Eating Eggs May Lower Risk of Developing Type 2 Diabetes
Type-2 diabetes is an increasingly common ailment, especially in the Western world. A recent study suggests that eating eggs may be associated with a lower risk of developing type-2 diabetes.
Participants in the study included 2,332 men between the ages of 42 and 60 who took part in the Kuopio Ischemic Heart Disease Risk Factor Study in Finland between 1984 and 1989. There was a follow up period of 19.3 years, during which 432 of the men were diagnosed with type-2 diabetes.
After examining the data, the researchers found that eating approximately four eggs per week was associated with a 37% lower risk of developing type-2 diabetes when compared with eating only one egg per week. The researchers also found that higher egg consumption was associated with lower blood glucose levels, even after physical activity, body mass index, smoking and consumption of fruits and vegetables was taken into consideration.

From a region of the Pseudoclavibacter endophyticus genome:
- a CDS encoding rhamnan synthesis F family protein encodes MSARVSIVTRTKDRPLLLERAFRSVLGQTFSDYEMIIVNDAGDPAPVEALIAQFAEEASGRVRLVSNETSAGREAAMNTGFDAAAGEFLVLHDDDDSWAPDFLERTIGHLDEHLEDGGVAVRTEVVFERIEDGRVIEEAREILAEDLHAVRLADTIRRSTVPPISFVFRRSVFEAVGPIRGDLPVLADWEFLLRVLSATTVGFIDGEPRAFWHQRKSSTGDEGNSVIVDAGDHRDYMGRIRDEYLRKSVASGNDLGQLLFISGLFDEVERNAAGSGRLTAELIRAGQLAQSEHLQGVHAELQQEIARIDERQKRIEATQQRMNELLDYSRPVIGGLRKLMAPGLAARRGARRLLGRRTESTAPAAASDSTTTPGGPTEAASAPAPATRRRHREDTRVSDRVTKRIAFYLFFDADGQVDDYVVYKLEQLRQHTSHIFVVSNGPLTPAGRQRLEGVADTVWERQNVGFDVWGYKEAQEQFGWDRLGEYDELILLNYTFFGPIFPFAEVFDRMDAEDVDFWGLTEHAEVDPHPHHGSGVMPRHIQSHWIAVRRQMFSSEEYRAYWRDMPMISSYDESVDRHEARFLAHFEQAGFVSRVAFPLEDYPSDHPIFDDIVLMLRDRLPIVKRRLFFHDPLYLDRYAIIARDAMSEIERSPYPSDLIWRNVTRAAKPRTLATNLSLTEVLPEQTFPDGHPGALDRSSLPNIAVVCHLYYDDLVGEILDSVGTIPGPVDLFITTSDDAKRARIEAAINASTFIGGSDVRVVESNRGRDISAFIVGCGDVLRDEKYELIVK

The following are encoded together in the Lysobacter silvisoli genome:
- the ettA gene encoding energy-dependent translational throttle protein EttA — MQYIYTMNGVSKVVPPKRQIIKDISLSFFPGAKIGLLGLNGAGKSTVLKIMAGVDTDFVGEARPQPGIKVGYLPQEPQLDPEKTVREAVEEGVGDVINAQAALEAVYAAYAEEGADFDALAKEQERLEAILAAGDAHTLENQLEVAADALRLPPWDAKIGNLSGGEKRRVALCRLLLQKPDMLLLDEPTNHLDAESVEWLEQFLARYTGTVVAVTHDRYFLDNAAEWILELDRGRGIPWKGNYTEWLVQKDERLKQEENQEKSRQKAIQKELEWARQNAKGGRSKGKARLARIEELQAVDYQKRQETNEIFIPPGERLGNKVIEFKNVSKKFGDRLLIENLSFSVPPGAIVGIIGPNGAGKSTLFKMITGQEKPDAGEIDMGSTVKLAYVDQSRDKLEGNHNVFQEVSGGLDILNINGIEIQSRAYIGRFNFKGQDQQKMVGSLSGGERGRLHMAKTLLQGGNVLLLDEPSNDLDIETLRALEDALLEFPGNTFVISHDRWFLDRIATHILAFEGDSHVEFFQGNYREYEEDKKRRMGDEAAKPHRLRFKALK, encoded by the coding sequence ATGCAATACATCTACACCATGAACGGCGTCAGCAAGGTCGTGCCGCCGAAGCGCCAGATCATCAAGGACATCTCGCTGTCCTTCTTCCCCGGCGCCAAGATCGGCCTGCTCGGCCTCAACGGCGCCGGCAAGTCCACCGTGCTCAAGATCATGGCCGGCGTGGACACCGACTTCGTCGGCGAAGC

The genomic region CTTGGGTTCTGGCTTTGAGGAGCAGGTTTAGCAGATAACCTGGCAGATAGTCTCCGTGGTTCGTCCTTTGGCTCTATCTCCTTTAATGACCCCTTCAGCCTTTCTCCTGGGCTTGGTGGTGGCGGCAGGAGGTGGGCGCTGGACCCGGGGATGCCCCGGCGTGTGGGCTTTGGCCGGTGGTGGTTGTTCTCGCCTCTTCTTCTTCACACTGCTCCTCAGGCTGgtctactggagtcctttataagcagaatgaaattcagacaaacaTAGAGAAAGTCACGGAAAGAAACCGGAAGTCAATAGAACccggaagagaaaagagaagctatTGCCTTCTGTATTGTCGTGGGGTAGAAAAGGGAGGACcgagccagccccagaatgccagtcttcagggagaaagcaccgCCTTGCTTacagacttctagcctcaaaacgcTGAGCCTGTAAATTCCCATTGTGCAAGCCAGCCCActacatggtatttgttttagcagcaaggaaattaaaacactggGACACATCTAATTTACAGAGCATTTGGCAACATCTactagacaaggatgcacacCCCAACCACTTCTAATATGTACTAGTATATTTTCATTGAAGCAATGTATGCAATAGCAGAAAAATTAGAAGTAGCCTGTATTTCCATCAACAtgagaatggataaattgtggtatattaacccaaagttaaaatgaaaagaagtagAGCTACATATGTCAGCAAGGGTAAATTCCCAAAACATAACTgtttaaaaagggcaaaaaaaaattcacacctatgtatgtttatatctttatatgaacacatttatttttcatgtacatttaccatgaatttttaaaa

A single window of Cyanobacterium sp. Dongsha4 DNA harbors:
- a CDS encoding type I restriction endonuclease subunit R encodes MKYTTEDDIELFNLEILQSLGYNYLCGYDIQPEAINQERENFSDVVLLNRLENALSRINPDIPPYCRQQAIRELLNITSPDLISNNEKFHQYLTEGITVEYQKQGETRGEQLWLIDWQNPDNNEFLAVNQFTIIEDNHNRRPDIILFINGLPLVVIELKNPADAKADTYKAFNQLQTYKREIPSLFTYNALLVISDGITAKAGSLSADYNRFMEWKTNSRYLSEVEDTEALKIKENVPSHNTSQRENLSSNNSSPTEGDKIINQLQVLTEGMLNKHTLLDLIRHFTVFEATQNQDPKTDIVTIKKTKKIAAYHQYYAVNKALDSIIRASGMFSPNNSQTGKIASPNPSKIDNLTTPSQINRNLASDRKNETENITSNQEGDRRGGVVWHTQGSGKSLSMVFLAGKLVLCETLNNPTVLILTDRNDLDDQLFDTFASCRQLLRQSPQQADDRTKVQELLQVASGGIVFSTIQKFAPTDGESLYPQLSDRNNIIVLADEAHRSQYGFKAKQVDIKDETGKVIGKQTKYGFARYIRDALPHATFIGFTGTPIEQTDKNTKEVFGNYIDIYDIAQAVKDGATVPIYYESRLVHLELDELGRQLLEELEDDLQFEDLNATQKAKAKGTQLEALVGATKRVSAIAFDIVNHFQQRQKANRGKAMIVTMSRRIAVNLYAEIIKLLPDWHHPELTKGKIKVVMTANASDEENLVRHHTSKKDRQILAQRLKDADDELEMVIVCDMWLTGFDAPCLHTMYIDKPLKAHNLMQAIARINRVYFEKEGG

Eating more than four eggs was not associated with more benefits.
Researchers from the University of Eastern Finland conducted the study. It was published online ahead of parting on April 1, 2015 in the American Journal of Clinical Nutrition.
Eggs contain a high amount of minerals, proteins, unsaturated fatty acids, and vitamin D. Some researchers have even referred to them as a “perfect protein,” due to the nutrients people can get from them and their low calorie content.
The simplest option for adding more eggs to your diet would be eating them for breakfast. Be careful how you cook your eggs though. Adding unhealthy ingredients to them may negate some of the positive health benefits.